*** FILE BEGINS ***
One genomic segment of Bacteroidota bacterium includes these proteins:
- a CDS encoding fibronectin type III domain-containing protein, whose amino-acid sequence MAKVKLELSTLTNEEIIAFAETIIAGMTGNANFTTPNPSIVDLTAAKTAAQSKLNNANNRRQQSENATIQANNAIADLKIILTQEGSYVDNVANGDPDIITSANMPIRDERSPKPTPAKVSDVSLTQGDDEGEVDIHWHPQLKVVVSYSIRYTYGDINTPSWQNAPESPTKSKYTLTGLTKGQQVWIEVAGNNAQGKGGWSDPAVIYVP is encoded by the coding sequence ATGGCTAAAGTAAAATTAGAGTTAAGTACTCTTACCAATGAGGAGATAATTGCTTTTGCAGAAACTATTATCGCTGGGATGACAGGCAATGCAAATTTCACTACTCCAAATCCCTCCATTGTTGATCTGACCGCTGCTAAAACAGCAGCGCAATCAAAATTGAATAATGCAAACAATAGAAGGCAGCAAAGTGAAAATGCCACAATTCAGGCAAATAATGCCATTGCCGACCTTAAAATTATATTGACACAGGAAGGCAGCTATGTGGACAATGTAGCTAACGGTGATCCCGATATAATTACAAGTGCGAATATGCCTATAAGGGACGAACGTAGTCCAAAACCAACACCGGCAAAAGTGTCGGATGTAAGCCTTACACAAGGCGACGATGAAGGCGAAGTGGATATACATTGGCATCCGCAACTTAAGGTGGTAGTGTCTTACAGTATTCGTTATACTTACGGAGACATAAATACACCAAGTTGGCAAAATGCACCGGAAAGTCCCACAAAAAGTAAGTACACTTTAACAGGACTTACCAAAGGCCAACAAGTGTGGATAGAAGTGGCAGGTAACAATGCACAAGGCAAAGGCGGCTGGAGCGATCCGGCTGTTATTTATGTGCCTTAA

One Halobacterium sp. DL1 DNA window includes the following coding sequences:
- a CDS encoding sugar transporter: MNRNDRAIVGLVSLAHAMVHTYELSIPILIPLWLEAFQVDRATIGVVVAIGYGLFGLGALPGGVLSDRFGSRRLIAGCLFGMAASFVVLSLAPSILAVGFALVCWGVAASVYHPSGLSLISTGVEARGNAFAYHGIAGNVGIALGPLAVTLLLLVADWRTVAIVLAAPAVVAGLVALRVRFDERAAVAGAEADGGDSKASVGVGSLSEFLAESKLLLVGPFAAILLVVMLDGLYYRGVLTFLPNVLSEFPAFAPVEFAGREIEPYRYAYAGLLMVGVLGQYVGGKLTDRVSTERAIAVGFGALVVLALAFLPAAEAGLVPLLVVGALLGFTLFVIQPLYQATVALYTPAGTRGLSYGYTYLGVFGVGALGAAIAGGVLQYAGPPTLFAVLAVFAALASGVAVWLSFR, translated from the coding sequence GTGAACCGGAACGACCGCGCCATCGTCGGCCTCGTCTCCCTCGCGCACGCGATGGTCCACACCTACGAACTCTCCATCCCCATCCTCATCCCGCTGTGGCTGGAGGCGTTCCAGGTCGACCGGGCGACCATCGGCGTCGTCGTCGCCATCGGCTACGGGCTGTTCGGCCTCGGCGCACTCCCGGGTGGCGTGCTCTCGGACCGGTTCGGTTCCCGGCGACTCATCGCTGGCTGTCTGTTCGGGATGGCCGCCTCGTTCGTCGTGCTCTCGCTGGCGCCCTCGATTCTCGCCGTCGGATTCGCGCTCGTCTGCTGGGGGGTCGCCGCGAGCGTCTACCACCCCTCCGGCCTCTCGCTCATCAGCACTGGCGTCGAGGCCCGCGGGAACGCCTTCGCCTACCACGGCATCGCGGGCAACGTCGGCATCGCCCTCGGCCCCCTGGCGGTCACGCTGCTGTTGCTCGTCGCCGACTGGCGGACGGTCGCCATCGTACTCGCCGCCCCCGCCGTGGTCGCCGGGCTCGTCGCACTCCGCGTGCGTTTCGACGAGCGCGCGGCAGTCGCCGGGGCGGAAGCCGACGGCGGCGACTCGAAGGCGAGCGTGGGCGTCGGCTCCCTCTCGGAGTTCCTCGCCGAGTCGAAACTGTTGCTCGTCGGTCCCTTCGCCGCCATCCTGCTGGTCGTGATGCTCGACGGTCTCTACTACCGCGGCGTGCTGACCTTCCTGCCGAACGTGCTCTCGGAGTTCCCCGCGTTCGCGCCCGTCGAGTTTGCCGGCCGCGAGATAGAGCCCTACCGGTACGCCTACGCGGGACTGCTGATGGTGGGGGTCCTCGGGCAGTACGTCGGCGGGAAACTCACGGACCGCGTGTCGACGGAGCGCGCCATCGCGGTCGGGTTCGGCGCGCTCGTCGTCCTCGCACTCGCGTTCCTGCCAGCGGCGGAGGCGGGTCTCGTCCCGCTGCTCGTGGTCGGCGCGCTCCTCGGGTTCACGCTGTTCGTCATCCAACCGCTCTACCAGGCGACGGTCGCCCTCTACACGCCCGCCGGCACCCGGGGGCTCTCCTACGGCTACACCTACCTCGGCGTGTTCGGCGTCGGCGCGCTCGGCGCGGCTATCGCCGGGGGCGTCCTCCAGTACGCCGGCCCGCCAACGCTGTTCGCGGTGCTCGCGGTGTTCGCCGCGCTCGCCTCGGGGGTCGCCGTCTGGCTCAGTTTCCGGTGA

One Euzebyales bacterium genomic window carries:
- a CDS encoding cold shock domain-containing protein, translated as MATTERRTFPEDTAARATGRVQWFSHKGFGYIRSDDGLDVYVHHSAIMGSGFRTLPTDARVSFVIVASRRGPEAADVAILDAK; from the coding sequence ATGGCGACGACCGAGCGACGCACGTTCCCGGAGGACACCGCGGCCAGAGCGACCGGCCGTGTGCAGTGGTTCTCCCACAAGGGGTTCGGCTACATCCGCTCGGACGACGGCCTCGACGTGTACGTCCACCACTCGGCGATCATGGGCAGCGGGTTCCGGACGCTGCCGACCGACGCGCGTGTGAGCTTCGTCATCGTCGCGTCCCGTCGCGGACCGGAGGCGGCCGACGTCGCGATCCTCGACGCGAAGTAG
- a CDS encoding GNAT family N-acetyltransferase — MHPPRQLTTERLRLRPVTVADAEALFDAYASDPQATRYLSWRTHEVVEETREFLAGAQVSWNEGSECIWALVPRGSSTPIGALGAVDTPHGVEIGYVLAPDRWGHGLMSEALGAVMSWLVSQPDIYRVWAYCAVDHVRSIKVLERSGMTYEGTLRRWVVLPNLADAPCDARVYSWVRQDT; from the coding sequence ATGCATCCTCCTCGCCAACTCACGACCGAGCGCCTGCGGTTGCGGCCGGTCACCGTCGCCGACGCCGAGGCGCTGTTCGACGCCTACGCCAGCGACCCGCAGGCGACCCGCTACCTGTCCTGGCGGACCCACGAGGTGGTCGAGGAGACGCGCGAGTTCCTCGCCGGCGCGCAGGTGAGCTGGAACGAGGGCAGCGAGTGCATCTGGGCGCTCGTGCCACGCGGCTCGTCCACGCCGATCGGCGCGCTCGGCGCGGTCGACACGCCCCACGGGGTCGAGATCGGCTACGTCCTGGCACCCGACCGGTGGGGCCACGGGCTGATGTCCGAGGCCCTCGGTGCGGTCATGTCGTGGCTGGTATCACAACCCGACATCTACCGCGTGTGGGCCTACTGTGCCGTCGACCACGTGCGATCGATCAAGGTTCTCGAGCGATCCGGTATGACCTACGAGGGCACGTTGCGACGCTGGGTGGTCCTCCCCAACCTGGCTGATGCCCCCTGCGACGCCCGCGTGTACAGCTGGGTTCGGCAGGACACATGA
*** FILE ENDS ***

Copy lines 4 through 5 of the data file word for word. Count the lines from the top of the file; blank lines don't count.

- a CDS encoding sugar transporter: MNRNDRAIVGLVSLAHAMVHTYELSIPILIPLWLEAFQVDRATIGVVVAIGYGLFGLGALPGGVLSDRFGSRRLIAGCLFGMAASFVVLSLAPSILAVGFALVCWGVAASVYHPSGLSLISTGVEARGNAFAYHGIAGNVGIALGPLAVTLLLLVADWRTVAIVLAAPAVVAGLVALRVRFDERAAVAGAEADGGDSKASVGVGSLSEFLAESKLLLVGPFAAILLVVMLDGLYYRGVLTFLPNVLSEFPAFAPVEFAGREIEPYRYAYAGLLMVGVLGQYVGGKLTDRVSTERAIAVGFGALVVLALAFLPAAEAGLVPLLVVGALLGFTLFVIQPLYQATVALYTPAGTRGLSYGYTYLGVFGVGALGAAIAGGVLQYAGPPTLFAVLAVFAALASGVAVWLSFR, translated from the coding sequence GTGAACCGGAACGACCGCGCCATCGTCGGCCTCGTCTCCCTCGCGCACGCGATGGTCCACACCTACGAACTCTCCATCCCCATCCTCATCCCGCTGTGGCTGGAGGCGTTCCAGGTCGACCGGGCGACCATCGGCGTCGTCGTCGCCATCGGCTACGGGCTGTTCGGCCTCGGCGCACTCCCGGGTGGCGTGCTCTCGGACCGGTTCGGTTCCCGGCGACTCATCGCTGGCTGTCTGTTCGGGATGGCCGCCTCGTTCGTCGTGCTCTCGCTGGCGCCCTCGATTCTCGCCGTCGGATTCGCGCTCGTCTGCTGGGGGGTCGCCGCGAGCGTCTACCACCCCTCCGGCCTCTCGCTCATCAGCACTGGCGTCGAGGCCCGCGGGAACGCCTTCGCCTACCACGGCATCGCGGGCAACGTCGGCATCGCCCTCGGCCCCCTGGCGGTCACGCTGCTGTTGCTCGTCGCCGACTGGCGGACGGTCGCCATCGTACTCGCCGCCCCCGCCGTGGTCGCCGGGCTCGTCGCACTCCGCGTGCGTTTCGACGAGCGCGCGGCAGTCGCCGGGGCGGAAGCCGACGGCGGCGACTCGAAGGCGAGCGTGGGCGTCGGCTCCCTCTCGGAGTTCCTCGCCGAGTCGAAACTGTTGCTCGTCGGTCCCTTCGCCGCCATCCTGCTGGTCGTGATGCTCGACGGTCTCTACTACCGCGGCGTGCTGACCTTCCTGCCGAACGTGCTCTCGGAGTTCCCCGCGTTCGCGCCCGTCGAGTTTGCCGGCCGCGAGATAGAGCCCTACCGGTACGCCTACGCGGGACTGCTGATGGTGGGGGTCCTCGGGCAGTACGTCGGCGGGAAACTCACGGACCGCGTGTCGACGGAGCGCGCCATCGCGGTCGGGTTCGGCGCGCTCGTCGTCCTCGCACTCGCGTTCCTGCCAGCGGCGGAGGCGGGTCTCGTCCCGCTGCTCGTGGTCGGCGCGCTCCTCGGGTTCACGCTGTTCGTCATCCAACCGCTCTACCAGGCGACGGTCGCCCTCTACACGCCCGCCGGCACCCGGGGGCTCTCCTACGGCTACACCTACCTCGGCGTGTTCGGCGTCGGCGCGCTCGGCGCGGCTATCGCCGGGGGCGTCCTCCAGTACGCCGGCCCGCCAACGCTGTTCGCGGTGCTCGCGGTGTTCGCCGCGCTCGCCTCGGGGGTCGCCGTCTGGCTCAGTTTCCGGTGA

One Euzebyales bacterium genomic window carries: